Man United announce £115m loss amid record wage bill and £515m debt


Manchester United have announced a net loss of £115.5 million for the 2021-2022 season, although revenues have risen 18 per cent to £583 million.

Figures released for the last quarter of their fiscal year, which ended in June, showed losses increased by £23 million in the previous 12 months.

The club’s net debt also rose, from £419.5 million in 2021 to £514.9 million this year, a rise of more than 22 per cent.

United reduced that increase from £95.4 million primarily to £64.6 million in unrealized foreign exchange losses on the translation of loans into US dollars.

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Turnover increased by £89.1 million, while United paid £33.6 million in dividends to shareholders.

“Our fiscal 2022 financial results reflect a recovery from the pandemic, a full return of fans and new commercial partnerships, offset by increased investment in the playing team,” said CFO Cliff Baty.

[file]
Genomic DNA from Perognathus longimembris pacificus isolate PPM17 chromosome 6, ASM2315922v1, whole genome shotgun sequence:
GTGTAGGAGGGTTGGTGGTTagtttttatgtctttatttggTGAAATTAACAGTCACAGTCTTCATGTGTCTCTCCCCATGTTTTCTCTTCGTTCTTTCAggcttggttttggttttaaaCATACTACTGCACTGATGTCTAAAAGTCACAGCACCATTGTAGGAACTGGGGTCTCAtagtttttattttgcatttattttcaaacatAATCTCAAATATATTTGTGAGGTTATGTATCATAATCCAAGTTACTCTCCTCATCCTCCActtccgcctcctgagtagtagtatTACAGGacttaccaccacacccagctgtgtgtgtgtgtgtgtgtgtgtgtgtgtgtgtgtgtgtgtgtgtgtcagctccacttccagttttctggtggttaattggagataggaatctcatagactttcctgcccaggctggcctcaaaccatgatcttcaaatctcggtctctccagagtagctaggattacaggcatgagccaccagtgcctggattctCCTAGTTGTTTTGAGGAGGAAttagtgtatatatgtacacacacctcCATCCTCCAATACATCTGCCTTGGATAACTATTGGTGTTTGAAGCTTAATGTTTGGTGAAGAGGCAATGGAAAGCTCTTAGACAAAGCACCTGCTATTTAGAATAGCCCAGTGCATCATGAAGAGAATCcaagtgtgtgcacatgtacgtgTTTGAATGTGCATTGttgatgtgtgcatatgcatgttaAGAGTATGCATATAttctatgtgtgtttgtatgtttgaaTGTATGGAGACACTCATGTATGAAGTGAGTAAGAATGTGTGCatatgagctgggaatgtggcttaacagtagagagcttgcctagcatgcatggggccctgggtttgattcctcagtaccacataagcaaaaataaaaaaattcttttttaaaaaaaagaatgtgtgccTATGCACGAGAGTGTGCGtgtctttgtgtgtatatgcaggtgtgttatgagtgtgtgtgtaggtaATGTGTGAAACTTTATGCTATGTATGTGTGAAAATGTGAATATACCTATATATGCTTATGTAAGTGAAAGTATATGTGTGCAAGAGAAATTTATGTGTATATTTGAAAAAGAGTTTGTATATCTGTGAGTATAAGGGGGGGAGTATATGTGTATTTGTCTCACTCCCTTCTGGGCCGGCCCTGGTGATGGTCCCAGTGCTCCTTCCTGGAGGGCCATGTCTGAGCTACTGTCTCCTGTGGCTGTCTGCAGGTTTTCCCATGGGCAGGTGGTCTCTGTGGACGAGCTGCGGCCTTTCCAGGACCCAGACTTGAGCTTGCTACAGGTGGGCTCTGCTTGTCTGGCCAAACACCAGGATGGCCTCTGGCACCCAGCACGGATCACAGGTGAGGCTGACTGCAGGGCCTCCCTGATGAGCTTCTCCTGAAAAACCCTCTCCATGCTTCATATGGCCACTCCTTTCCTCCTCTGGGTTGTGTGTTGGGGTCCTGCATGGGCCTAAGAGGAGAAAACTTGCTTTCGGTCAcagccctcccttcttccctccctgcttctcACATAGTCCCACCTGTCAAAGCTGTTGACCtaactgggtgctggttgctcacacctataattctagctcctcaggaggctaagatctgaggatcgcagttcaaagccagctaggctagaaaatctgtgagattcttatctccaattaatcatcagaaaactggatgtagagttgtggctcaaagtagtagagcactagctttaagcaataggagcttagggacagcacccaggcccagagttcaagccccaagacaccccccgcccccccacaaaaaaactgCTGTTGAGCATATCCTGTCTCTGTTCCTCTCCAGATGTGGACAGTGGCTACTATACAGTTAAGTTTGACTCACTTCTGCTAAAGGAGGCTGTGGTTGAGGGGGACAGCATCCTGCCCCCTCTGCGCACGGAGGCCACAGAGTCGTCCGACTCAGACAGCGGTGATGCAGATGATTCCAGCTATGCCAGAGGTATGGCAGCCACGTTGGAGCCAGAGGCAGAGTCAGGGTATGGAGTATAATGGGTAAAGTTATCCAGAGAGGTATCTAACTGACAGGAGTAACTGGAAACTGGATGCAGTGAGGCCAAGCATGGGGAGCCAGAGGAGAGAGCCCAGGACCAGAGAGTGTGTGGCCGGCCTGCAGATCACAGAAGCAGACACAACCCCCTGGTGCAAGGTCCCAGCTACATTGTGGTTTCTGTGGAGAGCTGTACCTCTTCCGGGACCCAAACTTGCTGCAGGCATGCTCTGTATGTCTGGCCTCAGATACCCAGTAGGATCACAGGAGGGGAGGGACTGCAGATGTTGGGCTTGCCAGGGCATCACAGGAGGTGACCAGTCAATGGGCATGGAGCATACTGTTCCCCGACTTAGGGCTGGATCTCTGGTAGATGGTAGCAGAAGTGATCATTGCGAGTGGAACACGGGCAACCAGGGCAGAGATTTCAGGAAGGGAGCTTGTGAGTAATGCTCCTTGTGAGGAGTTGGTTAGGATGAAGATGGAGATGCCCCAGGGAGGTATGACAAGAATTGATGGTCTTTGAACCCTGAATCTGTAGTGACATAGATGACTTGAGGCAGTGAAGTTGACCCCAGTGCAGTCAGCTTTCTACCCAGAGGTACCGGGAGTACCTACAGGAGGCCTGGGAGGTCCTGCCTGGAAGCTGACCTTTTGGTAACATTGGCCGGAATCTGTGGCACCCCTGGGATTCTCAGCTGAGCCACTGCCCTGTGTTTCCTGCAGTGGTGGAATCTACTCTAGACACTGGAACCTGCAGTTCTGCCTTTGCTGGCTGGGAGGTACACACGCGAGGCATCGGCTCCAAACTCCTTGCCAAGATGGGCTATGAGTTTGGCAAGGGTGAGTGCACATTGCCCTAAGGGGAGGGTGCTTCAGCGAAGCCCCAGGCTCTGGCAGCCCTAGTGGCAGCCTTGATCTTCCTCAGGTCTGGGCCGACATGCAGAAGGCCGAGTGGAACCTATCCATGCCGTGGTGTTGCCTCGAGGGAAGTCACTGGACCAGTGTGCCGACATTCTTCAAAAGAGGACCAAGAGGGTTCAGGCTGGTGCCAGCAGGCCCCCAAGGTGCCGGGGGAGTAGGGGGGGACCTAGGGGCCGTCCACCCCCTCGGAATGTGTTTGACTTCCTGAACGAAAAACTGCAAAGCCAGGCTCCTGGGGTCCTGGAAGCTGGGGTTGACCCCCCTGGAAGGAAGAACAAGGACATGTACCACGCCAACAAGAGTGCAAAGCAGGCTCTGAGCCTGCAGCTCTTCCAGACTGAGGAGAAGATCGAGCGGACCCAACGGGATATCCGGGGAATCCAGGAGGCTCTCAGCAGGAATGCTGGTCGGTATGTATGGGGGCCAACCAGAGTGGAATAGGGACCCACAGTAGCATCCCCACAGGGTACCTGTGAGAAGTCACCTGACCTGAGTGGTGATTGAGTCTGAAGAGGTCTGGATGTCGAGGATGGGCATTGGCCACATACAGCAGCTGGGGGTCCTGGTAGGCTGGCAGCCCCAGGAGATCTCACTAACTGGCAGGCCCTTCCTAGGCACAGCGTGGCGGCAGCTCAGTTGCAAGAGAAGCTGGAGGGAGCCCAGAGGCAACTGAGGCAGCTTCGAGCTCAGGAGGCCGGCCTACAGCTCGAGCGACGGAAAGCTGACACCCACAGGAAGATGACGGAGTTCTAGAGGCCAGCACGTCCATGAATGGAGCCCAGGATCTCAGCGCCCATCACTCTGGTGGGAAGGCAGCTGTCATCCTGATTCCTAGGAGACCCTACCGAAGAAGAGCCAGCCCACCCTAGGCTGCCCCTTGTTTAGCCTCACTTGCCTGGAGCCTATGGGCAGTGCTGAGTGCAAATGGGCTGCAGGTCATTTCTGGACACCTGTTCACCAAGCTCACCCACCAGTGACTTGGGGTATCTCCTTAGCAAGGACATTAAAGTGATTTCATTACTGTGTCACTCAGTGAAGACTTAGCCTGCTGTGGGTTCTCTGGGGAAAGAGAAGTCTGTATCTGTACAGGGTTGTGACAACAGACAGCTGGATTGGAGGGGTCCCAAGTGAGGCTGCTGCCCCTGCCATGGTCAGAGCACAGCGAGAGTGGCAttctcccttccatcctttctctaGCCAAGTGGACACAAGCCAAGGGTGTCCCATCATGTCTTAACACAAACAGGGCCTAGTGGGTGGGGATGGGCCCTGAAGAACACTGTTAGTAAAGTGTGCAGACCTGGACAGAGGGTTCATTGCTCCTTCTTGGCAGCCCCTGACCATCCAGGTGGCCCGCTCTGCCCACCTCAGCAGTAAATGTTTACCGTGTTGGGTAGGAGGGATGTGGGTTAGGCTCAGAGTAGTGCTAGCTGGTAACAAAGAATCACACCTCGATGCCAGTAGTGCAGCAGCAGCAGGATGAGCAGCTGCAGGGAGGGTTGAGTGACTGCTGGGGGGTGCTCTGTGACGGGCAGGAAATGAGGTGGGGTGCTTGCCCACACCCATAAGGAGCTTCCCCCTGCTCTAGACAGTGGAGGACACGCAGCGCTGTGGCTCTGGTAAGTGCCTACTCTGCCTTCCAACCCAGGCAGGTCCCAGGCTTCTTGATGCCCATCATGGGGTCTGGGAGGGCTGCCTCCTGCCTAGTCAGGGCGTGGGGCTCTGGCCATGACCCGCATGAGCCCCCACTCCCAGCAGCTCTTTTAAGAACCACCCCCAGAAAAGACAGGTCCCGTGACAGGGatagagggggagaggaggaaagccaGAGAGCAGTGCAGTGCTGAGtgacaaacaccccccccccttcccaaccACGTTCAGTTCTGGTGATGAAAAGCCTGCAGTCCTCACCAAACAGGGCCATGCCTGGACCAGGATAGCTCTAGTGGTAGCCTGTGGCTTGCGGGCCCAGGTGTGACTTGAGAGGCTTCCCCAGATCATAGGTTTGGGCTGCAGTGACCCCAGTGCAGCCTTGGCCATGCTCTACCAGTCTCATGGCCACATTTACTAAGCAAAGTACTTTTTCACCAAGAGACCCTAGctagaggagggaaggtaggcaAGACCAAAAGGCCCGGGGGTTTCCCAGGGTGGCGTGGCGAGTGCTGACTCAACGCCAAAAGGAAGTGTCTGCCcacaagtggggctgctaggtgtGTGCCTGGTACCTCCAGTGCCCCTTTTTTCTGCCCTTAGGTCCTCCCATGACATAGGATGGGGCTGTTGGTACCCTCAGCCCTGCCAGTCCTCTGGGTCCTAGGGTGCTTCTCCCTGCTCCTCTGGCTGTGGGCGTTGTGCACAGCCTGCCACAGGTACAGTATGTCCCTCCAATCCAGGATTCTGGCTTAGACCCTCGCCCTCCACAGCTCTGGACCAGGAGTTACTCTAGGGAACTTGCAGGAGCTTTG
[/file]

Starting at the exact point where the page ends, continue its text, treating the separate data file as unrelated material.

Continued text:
“Our results were negatively impacted by the lack of a summer tour in July 2021, material exceptional and higher energy costs and the impact of the weakening sterling on our non-cash financing costs.”

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As a result of the purchases of players such as Cristiano Ronaldo, Jadon Sancho and Raphael Varane last summer, wages rose 19.1 per cent, up from £61.6m to £384.2m.

That figure is the highest in Premier League history, surpassing Manchester City’s previous figure (£355 million).

“Our club’s core mission is to win football matches and entertain our fans,” said CEO Richard Arnold.

“Since our last earnings report, we have strengthened the roster of our first men’s team, completed a successful summer tour and laid a foundation to build on in the early stages of the 2022-23 season under our new manager Erik ten Hag.

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“We have also continued to develop our women’s team with the aim of strengthening our position among the leading clubs in the Women’s Super League.

“While there is still much work to be done, everyone at the club is aligned with a clear strategy to deliver sustainable success on the pitch and a sustainable economic model off it, to the mutual benefit of fans, shareholders and other stakeholders.”


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